TrustZone For Android Mobile Security

Recently I was asked to provide a quick, high-level introduction to TrustZone and how it could potentially improve the security on Android platforms. Any response to this is tricky: TrustZone is just a mechanism built in to a platform that if unused can do very little for device security but when utilised to its fullest, can create a totally seperate environment dedicated to protecting your most important secrets. But first a bit of background.

According to Bloomberg 1 ARM’s chip designs are found in 99% of the world’s smartphones and tablets; 2013 alone saw ARM’s partners ship over 10 billion chips (source: ARM Strategic Report 2013). Popular devices such as the Apple iPhone and iPad, Amazon’s Kindle, and Samsung’s flagship Galaxy series all use a Central Processing Unit (CPU) based on an ARM design. In 2004 ARM released its design for a hardware-enforced parallel execution environment for the PB1176 and ARMv7 architectures that was adopted into all later application processor designs.

TrustZone itself is an implementation of device-level security utilizing extensions to the CPU and Advanced Microcontroller Bus Architecture (AMBA), or memory bus. By connecting all these components together in a homogeneous architecture it is possible to contruct two distinct ‘worlds’, a “Secure World” and a “Non-Secure World” (or “Normal World”) 2. The two modes are orthogonal to each other with the Secure World enjoying full access to all memory regions and priviledged CPU areas whereas the Normal World can be restricted. This arrangement is configured during the boot process. The interface between the two worlds is governed by a special Secure Monitor Mode, accessible via an interrupt instigated with the Secure Monitor Call (SMC) instruction. Identification of which world the processor is currently executing it is possible by the use of a extra ‘flag’ known as the NS, or Non-Secure bit. All components that wish to use the functionality provided by TrustZone must beaware of this flag.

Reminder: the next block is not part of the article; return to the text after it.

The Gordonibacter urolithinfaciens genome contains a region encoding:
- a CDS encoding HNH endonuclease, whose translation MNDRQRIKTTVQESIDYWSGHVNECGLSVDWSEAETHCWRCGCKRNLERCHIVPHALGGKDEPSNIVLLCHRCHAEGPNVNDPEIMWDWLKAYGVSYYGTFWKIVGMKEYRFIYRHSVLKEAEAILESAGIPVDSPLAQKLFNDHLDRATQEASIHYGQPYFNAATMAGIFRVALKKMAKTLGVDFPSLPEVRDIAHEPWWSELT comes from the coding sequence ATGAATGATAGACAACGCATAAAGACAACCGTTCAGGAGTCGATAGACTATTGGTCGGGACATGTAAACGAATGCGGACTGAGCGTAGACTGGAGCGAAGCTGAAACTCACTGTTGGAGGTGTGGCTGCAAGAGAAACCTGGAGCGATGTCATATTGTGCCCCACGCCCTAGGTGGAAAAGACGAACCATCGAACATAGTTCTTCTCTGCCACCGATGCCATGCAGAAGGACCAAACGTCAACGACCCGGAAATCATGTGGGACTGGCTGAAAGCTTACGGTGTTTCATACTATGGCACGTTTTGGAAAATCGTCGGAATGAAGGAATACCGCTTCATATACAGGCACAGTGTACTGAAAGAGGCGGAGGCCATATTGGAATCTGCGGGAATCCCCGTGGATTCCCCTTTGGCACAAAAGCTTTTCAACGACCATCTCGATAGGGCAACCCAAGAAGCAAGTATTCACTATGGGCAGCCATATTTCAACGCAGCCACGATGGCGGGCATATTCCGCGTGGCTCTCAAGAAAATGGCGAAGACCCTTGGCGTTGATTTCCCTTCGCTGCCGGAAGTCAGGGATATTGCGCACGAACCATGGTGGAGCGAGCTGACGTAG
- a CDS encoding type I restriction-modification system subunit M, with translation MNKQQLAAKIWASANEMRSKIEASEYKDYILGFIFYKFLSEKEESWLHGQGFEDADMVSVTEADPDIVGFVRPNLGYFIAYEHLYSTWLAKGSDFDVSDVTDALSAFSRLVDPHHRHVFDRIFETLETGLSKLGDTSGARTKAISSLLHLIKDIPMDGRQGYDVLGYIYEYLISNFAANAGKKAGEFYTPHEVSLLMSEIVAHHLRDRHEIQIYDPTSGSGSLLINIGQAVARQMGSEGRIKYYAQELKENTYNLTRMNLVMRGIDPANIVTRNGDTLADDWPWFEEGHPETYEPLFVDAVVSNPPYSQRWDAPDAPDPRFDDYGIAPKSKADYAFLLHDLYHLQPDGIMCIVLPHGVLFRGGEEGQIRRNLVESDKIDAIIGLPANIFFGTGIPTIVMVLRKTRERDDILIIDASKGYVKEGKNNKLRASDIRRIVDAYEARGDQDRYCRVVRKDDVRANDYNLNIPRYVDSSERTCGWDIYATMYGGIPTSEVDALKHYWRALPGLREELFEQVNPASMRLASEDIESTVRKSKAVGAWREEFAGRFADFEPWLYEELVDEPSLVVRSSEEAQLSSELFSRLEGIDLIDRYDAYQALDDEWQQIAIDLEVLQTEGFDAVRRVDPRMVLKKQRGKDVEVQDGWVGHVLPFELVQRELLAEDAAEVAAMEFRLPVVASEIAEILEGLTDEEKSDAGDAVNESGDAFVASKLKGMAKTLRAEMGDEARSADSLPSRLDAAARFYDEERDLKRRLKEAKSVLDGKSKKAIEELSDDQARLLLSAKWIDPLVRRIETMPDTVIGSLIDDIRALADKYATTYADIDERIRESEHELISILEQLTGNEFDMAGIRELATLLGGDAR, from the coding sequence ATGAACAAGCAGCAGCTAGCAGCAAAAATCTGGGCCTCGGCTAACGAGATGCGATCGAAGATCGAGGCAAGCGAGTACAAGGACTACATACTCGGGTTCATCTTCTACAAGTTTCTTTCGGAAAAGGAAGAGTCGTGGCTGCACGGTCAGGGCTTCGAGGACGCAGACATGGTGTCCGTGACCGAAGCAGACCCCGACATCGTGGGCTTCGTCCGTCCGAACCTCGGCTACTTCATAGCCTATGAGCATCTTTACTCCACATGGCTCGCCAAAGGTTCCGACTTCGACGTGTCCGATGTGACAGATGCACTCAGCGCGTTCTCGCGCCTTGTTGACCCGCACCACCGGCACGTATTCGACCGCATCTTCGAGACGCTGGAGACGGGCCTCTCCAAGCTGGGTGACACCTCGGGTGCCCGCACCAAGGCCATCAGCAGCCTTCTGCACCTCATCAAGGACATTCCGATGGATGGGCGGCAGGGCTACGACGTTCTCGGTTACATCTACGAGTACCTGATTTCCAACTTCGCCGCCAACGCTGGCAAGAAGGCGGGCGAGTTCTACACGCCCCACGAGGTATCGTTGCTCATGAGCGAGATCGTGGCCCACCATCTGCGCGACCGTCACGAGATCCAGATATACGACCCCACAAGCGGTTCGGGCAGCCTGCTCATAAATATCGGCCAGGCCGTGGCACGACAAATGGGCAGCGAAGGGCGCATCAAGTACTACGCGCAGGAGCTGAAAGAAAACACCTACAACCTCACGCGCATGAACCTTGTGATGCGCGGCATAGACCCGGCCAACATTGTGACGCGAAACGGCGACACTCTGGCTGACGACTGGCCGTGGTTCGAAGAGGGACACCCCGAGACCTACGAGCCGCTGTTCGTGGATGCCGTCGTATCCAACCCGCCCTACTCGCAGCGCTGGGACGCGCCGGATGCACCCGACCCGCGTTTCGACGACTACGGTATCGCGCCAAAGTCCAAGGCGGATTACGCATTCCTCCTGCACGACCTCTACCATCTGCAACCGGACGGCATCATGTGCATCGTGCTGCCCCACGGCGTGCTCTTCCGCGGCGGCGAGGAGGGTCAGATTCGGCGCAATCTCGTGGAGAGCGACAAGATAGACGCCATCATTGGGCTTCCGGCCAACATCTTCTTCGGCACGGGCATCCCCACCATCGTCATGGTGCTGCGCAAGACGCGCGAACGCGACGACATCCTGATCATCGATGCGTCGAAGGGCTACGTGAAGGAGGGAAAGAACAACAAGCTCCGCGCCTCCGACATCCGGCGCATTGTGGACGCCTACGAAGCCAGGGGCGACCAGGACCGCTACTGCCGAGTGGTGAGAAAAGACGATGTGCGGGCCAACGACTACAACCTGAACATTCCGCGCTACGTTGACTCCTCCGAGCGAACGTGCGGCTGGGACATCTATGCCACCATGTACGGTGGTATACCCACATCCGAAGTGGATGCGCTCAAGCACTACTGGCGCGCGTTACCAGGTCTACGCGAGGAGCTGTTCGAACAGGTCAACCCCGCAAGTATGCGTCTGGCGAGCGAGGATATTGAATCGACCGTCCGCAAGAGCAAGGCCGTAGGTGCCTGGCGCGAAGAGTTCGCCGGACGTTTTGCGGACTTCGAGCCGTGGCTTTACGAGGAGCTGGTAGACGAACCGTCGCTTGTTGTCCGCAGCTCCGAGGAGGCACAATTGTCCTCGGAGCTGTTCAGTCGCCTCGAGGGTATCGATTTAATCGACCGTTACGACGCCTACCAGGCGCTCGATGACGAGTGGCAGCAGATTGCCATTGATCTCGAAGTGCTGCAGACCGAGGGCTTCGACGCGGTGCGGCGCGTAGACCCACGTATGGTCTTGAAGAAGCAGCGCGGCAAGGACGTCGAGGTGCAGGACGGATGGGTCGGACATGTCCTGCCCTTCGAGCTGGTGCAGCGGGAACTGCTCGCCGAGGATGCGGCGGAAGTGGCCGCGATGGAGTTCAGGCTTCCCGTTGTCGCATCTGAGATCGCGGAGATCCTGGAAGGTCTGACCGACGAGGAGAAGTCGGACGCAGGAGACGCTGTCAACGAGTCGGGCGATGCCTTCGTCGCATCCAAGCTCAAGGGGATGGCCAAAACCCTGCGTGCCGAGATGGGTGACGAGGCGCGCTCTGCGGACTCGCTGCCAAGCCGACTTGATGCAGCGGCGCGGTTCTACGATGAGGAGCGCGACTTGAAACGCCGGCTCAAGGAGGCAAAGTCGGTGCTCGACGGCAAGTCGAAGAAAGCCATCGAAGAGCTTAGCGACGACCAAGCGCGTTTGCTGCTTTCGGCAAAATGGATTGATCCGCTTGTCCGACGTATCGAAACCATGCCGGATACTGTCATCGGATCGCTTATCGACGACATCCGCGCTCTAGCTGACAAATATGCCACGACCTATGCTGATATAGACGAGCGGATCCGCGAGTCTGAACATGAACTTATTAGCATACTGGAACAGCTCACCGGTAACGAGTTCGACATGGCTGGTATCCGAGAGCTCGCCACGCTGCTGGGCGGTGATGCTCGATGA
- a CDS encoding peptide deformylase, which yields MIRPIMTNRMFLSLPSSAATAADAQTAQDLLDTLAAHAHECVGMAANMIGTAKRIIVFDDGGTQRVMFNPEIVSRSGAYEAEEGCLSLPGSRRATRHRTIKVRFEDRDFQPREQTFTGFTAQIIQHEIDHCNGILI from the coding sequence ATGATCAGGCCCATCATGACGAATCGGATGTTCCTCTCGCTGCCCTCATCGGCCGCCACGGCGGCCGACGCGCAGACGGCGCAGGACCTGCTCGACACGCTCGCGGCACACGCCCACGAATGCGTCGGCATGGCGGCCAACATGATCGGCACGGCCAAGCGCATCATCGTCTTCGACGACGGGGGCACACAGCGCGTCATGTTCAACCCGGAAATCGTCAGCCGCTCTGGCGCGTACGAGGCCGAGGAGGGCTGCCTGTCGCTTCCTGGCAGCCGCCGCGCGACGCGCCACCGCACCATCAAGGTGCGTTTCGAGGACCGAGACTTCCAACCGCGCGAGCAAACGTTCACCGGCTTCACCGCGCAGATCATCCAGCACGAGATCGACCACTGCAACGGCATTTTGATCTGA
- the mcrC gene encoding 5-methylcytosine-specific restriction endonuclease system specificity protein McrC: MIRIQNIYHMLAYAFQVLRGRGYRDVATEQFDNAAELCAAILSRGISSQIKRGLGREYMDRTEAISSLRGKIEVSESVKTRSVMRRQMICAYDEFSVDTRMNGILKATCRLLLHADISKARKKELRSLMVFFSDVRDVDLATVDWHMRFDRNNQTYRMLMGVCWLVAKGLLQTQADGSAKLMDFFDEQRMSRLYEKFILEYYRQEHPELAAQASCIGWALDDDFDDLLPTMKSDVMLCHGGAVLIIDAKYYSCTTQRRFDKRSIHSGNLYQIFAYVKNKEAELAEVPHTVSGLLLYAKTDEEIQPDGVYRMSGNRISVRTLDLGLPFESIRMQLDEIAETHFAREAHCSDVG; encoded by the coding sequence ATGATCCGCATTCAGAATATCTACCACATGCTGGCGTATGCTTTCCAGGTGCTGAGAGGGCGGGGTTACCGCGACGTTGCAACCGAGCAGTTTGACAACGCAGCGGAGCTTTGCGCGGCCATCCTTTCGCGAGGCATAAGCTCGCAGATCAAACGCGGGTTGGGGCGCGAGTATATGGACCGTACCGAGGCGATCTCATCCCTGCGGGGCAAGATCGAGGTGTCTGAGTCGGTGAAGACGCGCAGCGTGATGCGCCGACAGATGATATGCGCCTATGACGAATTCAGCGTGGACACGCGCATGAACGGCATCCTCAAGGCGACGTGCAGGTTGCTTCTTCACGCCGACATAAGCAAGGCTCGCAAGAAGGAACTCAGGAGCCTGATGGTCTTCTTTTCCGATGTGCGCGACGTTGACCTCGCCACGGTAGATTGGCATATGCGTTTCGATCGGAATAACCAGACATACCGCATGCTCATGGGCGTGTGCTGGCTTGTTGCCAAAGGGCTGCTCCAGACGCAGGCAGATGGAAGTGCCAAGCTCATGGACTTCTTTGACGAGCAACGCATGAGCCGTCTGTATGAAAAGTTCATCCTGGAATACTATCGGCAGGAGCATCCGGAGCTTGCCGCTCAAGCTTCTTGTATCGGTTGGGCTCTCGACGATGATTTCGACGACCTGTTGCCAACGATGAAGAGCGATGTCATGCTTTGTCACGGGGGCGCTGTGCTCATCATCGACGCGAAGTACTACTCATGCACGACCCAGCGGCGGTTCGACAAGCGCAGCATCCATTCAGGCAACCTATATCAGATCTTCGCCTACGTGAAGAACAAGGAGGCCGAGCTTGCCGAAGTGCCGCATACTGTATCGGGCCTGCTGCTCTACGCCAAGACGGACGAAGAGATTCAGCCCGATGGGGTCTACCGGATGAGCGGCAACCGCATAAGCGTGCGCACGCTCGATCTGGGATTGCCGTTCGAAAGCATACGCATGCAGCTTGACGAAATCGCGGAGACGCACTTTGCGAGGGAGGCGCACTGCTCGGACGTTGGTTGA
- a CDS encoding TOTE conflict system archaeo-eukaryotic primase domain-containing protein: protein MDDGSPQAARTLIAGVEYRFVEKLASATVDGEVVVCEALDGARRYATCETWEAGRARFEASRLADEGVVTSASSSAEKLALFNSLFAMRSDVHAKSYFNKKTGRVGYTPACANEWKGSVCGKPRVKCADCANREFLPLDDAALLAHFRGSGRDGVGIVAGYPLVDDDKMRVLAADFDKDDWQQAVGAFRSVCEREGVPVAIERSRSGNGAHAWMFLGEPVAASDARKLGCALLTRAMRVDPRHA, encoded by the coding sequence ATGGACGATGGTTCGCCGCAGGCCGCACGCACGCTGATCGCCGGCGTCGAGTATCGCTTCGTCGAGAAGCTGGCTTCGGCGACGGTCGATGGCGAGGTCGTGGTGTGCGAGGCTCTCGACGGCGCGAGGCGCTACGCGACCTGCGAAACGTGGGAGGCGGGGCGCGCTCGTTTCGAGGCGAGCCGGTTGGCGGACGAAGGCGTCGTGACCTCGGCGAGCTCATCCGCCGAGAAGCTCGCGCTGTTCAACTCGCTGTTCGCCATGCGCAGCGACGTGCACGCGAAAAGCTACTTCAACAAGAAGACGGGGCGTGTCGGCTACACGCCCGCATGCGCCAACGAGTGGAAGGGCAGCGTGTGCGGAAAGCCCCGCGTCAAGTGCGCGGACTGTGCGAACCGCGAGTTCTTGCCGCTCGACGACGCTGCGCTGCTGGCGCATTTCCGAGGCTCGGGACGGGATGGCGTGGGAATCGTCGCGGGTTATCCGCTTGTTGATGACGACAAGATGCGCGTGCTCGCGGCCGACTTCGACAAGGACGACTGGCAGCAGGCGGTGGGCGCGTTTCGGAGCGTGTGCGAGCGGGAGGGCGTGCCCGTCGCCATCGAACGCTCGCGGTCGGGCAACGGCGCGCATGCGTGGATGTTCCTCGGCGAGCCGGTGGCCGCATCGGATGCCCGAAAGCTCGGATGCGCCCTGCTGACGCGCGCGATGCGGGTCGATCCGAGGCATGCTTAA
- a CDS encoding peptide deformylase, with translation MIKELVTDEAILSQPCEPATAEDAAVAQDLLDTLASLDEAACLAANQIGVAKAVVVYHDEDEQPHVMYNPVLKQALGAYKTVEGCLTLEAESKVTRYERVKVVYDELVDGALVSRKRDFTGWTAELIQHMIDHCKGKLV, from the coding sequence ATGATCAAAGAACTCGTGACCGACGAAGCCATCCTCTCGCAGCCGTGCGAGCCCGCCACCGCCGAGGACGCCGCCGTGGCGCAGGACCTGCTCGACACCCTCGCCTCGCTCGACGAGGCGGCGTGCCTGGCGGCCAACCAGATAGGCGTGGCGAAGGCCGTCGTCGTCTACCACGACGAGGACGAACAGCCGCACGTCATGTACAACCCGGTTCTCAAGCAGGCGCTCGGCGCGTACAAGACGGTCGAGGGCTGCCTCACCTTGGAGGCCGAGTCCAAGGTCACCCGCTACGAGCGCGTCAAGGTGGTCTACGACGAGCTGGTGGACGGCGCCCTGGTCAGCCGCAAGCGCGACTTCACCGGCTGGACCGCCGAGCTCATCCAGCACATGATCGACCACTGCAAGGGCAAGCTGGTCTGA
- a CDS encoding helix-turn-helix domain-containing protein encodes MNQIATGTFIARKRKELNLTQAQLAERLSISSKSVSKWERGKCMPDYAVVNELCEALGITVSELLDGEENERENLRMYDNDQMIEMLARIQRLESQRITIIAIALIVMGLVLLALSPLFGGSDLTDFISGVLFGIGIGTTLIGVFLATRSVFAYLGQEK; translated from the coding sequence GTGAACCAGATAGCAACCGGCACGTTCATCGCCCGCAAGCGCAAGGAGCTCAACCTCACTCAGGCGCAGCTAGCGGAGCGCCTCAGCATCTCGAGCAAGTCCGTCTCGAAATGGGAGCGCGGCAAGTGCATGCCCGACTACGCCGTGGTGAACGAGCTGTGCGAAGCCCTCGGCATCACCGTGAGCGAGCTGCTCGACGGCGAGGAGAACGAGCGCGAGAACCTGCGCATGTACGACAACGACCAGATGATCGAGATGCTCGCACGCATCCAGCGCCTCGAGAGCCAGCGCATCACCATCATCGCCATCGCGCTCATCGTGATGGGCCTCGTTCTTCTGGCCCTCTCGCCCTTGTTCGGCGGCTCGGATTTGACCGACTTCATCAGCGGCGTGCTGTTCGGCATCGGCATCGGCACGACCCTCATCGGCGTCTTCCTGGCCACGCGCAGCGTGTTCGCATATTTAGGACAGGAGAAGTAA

With TrustZone it is possible to isolate an area of the CPU, memory, and peripherals for use by a trusted software component called a Trusted Execution (TEE) 2 or other such privileged software. For example, Android’s implementation of the core crytographical keystore functionality, KeyChain, can use hardware components such as TrustZone, Sim Card, or Trusted Platform Module (TPM), to enhance overall security. By using TrustZone a device can provice secure software functionalty, backed up by the hardware it is running on.

It is clear that with more widespread use TrustZone could benefit an increasingly mobile society who expect to do the most secure of operations with their devices.

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  2. J. Winter. Trusted computing building blocks for embedded linux-based arm trust- zone platforms. In Proceedings of the 3rd ACM workshop on Scalable trusted com- puting, pages 21–30. ACM, 2008. [return]